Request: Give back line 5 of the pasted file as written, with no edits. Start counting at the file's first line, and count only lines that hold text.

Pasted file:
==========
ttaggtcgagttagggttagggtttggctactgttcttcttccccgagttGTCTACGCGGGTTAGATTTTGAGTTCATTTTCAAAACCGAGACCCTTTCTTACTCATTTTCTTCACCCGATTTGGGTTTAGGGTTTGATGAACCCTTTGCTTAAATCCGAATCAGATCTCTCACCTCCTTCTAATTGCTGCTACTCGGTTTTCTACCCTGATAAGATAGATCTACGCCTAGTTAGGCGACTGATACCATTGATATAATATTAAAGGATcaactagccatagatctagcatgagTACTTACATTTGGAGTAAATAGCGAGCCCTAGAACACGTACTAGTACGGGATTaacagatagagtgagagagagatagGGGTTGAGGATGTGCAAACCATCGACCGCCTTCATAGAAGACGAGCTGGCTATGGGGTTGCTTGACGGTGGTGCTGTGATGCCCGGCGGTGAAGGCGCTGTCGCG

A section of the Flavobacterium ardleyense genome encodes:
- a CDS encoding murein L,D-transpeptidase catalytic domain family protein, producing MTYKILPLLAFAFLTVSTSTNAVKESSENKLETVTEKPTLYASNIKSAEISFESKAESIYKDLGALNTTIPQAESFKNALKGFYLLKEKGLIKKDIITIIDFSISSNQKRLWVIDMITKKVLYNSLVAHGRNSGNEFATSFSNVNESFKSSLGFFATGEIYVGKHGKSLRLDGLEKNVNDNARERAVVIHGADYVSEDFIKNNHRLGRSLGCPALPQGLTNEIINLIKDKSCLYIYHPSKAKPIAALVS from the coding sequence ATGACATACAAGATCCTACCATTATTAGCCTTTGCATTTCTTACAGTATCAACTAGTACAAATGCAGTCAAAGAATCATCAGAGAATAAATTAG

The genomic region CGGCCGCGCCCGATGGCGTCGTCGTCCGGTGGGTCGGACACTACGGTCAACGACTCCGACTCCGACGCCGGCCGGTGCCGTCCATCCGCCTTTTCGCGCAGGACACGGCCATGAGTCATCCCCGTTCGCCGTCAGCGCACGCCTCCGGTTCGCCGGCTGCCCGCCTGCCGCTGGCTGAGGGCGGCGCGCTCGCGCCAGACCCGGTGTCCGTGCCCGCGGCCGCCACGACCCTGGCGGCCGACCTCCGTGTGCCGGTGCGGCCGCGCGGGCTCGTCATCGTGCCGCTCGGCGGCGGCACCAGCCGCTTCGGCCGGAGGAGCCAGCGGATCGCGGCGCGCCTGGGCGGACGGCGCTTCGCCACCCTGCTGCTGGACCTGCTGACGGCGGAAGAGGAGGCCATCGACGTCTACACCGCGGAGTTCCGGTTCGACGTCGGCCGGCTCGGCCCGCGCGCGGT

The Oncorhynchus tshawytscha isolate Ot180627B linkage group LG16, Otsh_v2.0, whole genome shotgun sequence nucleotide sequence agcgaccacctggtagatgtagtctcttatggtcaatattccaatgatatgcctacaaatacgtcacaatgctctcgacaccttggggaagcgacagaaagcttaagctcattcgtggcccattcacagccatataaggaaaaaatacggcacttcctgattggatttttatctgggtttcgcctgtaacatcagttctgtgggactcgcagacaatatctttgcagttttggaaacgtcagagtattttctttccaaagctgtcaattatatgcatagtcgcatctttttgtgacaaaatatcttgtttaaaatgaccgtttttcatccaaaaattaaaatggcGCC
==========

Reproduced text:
The Oncorhynchus tshawytscha isolate Ot180627B linkage group LG16, Otsh_v2.0, whole genome shotgun sequence nucleotide sequence agcgaccacctggtagatgtagtctcttatggtcaatattccaatgatatgcctacaaatacgtcacaatgctctcgacaccttggggaagcgacagaaagcttaagctcattcgtggcccattcacagccatataaggaaaaaatacggcacttcctgattggatttttatctgggtttcgcctgtaacatcagttctgtgggactcgcagacaatatctttgcagttttggaaacgtcagagtattttctttccaaagctgtcaattatatgcatagtcgcatctttttgtgacaaaatatcttgtttaaaatgaccgtttttcatccaaaaattaaaatggcGCC